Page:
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Lake Districts Must Meet New Commissioner Vote Requirements in 2020

New law requires vote tally to be announced during the annual meeting, provides recount process

By Wisconsin Lakes staff

With disruptions in meeting process already caused by the COVID-19 pandemic this summer, lake districts must also comply with a new law designed to provide some structure to the election of commissioners. Fortunately, the most cumbersome parts of the new process won’t likely be triggered for most districts.

Voting for lake district commissioners has always been a somewhat confusing process not helped by the ambiguity in Chapter 33, the section of Wisconsin law that covers lake districts. While most everyone understood elections occurred at the district’s annual meeting by secret ballot, various different methods for the taking and counting of those votes exist in districts across the state. 2019 Act 99, passed this session by the Legislature, relieves some of that ambiguity while creating some new processes that may surprise many of you. In this post, we’ll take a deep dive into Act 99 and the new process districts must follow in their elections from here on out.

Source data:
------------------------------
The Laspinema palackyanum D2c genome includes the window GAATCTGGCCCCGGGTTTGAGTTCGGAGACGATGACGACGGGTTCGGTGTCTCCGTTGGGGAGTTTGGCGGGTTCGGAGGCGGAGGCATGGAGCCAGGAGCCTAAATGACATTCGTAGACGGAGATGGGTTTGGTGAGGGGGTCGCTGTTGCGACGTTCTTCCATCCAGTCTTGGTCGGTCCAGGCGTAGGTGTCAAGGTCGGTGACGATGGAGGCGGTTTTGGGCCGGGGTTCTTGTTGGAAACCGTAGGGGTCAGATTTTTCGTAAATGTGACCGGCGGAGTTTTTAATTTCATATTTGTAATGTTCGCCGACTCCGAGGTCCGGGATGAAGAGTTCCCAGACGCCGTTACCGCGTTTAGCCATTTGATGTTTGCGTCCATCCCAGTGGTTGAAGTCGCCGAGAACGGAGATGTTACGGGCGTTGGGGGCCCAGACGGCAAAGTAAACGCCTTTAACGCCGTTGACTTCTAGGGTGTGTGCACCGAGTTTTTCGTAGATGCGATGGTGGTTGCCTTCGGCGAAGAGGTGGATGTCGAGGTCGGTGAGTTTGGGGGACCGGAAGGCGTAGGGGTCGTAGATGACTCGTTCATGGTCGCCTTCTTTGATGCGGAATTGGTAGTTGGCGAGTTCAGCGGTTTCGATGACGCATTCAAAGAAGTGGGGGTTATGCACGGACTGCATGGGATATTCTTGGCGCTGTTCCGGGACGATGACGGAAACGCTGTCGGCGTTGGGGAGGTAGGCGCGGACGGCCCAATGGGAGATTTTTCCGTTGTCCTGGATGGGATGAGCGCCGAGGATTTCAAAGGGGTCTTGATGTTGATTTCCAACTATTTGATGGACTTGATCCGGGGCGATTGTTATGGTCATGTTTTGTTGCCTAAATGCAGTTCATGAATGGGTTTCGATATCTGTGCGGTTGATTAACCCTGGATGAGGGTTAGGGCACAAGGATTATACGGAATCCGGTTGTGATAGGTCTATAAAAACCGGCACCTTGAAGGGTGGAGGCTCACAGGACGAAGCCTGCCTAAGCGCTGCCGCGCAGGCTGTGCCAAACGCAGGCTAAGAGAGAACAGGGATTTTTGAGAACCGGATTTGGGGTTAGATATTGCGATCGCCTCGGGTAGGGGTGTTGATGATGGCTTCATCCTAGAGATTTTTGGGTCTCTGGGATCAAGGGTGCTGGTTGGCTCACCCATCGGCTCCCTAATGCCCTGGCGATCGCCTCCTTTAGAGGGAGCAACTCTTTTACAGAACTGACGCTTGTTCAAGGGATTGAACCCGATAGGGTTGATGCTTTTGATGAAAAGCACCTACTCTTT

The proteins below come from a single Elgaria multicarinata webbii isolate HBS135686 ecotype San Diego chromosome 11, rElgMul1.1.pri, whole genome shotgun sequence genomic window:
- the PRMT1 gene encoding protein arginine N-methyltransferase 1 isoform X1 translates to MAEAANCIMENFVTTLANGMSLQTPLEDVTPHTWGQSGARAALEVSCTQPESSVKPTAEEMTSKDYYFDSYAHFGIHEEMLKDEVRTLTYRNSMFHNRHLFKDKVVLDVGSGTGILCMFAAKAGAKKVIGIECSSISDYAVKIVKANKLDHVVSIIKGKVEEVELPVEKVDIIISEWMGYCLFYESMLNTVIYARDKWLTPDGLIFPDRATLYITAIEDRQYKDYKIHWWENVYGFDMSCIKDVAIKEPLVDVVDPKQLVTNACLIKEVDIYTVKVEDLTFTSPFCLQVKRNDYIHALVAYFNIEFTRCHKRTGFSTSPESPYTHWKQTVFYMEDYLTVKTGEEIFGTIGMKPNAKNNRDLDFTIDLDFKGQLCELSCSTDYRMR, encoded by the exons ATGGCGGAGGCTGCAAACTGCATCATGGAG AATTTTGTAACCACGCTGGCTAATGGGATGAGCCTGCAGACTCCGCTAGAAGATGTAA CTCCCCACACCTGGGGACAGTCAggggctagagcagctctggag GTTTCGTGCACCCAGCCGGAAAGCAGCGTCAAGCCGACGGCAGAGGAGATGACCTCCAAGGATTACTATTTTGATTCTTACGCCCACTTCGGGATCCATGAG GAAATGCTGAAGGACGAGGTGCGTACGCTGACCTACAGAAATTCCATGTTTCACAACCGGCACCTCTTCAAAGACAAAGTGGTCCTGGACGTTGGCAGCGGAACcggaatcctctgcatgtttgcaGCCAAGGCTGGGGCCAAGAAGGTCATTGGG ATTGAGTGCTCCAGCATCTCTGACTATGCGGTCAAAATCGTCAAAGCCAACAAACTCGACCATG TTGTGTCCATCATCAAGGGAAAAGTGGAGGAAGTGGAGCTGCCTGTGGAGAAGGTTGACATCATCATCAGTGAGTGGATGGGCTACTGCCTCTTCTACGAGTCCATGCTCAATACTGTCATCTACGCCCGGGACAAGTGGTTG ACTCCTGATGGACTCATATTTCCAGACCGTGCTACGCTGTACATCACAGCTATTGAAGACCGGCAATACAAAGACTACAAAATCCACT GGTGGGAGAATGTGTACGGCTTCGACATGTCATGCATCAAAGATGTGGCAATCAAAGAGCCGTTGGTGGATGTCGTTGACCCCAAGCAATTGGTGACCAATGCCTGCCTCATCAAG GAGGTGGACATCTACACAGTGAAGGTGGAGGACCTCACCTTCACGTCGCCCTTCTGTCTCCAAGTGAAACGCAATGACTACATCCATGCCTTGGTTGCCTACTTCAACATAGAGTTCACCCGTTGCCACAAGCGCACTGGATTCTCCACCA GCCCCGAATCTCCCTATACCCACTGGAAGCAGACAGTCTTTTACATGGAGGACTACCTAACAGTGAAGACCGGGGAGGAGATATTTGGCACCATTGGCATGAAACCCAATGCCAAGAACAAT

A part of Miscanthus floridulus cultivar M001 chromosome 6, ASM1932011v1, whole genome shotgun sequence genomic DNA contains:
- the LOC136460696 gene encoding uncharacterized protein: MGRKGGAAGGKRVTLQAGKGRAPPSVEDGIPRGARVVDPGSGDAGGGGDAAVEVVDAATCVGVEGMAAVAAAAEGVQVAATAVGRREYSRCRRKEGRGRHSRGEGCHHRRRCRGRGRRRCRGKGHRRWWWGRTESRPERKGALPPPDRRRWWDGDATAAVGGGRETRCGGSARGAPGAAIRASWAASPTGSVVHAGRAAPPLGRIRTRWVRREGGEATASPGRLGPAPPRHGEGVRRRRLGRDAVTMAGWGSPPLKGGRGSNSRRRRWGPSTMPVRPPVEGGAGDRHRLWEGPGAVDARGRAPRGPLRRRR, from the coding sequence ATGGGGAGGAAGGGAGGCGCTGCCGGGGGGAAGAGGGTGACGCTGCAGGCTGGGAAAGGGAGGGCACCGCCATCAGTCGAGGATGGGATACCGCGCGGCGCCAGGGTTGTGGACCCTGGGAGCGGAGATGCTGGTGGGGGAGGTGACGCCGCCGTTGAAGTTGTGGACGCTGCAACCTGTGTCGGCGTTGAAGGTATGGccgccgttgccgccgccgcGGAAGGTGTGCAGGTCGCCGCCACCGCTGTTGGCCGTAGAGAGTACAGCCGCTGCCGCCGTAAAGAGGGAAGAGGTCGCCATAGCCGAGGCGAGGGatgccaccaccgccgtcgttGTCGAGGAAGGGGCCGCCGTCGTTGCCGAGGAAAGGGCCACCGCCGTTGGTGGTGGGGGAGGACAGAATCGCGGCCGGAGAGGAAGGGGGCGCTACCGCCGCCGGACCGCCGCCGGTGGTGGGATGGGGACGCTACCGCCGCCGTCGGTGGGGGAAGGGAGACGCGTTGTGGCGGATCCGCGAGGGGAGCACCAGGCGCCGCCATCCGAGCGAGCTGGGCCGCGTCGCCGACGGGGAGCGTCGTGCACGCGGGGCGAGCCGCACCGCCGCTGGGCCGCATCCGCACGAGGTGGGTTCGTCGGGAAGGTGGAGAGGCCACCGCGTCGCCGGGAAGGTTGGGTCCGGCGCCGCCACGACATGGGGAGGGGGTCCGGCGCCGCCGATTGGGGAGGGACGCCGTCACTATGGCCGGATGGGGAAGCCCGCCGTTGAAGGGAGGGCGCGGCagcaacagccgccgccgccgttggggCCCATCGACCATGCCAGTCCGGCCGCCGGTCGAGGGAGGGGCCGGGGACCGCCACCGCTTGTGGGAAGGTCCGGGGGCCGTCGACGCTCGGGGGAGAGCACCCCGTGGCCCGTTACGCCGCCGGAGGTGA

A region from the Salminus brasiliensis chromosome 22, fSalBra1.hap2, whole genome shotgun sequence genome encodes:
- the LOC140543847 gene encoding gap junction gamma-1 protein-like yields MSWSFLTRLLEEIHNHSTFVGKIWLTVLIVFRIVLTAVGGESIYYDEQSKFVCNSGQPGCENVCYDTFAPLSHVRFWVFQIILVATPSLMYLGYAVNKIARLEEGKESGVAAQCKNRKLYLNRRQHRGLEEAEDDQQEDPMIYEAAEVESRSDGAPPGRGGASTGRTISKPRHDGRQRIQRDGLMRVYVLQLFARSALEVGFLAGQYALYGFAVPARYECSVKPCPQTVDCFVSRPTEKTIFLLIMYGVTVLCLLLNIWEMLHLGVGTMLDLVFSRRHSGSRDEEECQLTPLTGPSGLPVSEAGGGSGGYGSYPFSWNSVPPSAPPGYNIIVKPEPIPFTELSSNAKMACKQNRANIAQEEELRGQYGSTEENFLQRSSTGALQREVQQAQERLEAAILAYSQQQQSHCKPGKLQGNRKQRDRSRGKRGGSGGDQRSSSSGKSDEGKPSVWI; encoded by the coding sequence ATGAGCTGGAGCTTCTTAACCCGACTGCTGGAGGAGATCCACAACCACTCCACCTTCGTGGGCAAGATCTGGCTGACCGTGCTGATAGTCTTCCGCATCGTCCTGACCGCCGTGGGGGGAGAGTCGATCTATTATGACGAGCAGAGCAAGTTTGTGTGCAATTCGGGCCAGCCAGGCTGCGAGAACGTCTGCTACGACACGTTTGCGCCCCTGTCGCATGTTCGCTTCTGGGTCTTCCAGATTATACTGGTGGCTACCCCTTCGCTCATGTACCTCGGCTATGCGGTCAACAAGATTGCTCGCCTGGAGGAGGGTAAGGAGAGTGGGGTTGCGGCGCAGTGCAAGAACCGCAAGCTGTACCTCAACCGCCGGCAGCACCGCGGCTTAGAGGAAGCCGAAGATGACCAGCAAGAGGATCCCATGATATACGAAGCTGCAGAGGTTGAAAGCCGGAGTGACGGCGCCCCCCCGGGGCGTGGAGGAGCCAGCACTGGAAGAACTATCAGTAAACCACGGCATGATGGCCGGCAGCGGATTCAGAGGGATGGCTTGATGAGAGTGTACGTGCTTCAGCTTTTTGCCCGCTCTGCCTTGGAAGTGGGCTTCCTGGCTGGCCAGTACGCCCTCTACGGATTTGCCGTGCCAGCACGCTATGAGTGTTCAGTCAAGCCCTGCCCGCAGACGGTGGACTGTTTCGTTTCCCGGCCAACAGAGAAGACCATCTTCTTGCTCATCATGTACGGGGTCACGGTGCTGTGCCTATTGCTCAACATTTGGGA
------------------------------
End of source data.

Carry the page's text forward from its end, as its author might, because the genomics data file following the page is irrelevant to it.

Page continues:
The new law adds an entirely new section to Chapter 33, Sec 33.30(5). It requires all of the following of a district when electing commissioners.

Conducting the election

First, it doubles down on the existing prohibition on absentee ballots and proxy votes (see 33.30(2)(b)) by allowing ballots to be distributed only to the qualified voters “in attendance at the meeting,” and prohibits ballots from being handed out once voting starts (33.30(5)(a)).